WASM Derivations in Nix

Audience:

Nix promises us reproducibility, which must come from builds doing the same thing
every time.

"It works on my machine" is what we must avoid.
In practice, Nix has mostly succeeded, but not quite.
While build failures due to different hardware (but same platform/system-type) are very uncommon,
differences in the output are very common, even sandboxed.

Linux's sandboxing facilities aren't perfect, and any information about the host
system leaked into the sandbox could change the results.
This is especially problematic with content-addressed derivations, where
we name build outputs not by what they were built with, but by what they resulted in.
For the benefits of content-addressing, see Tweag's material on this.

Derivations run in WASM solve this.
It could theoretically not be WASM, but WASM gives us an easy way of running
derivations in a completely reproducible and identical manner (modulo bugs),
such that theoretically every user would get the exact same output.

This is not the only benefit of WASM derivations.
Let's say you build your Raspberry Pi's system derivation on your x86 desktop,
you push it, and then locally on the RPi you change one thing, and try to rebuild.
This would cause a whole-world rebuild, because unintuitively, nothing is cached!
When building from your x86 desktop, you built _different_ derivations, with a different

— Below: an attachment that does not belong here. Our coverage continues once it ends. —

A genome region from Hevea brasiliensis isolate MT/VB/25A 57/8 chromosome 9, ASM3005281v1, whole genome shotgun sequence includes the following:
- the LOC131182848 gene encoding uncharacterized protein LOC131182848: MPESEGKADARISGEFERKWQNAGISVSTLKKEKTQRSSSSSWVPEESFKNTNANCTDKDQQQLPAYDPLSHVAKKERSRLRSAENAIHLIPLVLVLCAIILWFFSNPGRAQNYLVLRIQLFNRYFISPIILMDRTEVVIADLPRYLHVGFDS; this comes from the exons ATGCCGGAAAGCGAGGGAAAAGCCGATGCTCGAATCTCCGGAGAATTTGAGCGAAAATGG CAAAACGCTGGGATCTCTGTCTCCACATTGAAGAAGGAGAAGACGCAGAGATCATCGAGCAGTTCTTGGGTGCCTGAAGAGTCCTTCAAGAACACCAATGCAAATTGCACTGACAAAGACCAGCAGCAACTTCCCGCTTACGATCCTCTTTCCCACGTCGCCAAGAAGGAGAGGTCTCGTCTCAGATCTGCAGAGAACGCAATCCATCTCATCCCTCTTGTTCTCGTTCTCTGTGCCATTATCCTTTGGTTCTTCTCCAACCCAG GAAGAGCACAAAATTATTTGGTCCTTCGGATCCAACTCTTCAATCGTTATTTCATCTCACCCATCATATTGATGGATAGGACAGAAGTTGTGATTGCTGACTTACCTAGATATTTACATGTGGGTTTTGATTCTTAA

system, "x86_64-linux", whereas the derivations you build locally would be "aarch64-linux" (or 32-bit ARM),
unless you build the ARM derivations using QEMU (see boot.binfmt.emulatedSystems option).
WASM derivations in fact would allow us to build the derivations natively on _any_ platform obviously,
even Windows.

The possibilities end not here, for we could go further, do cryptographic attestation of correct
building (complementing Trustix), expose the GPU to the sandbox in a secure manner (as WebGPU perhaps),
or extend/restrict the interface between the build process and the host system arbitrarily in a secure manner.

The path however is arduous.
Say you wish to build Firefox in a WASM derivation, how would you go about this?
The current derivation assumes a standard Linux environment, one with bash, gcc, ld,
make, coreutils, _all_ of these have to work in WASM!
This is where most of the work is, porting tools to work in WASM,
using e.g. WASIX (https://wasix.org/) or WALI (https://arxiv.org/abs/2312.03858),
interfaces for accessing system APIs from WASM (such as fork).

The work to implement WASM support in Nix (libstore) itself is simpler,
albeit with many ways of doing it with different trade-offs.

Room:
Room 212
Time:
Sunday, March 17, 2024 - 11:45 to 12:45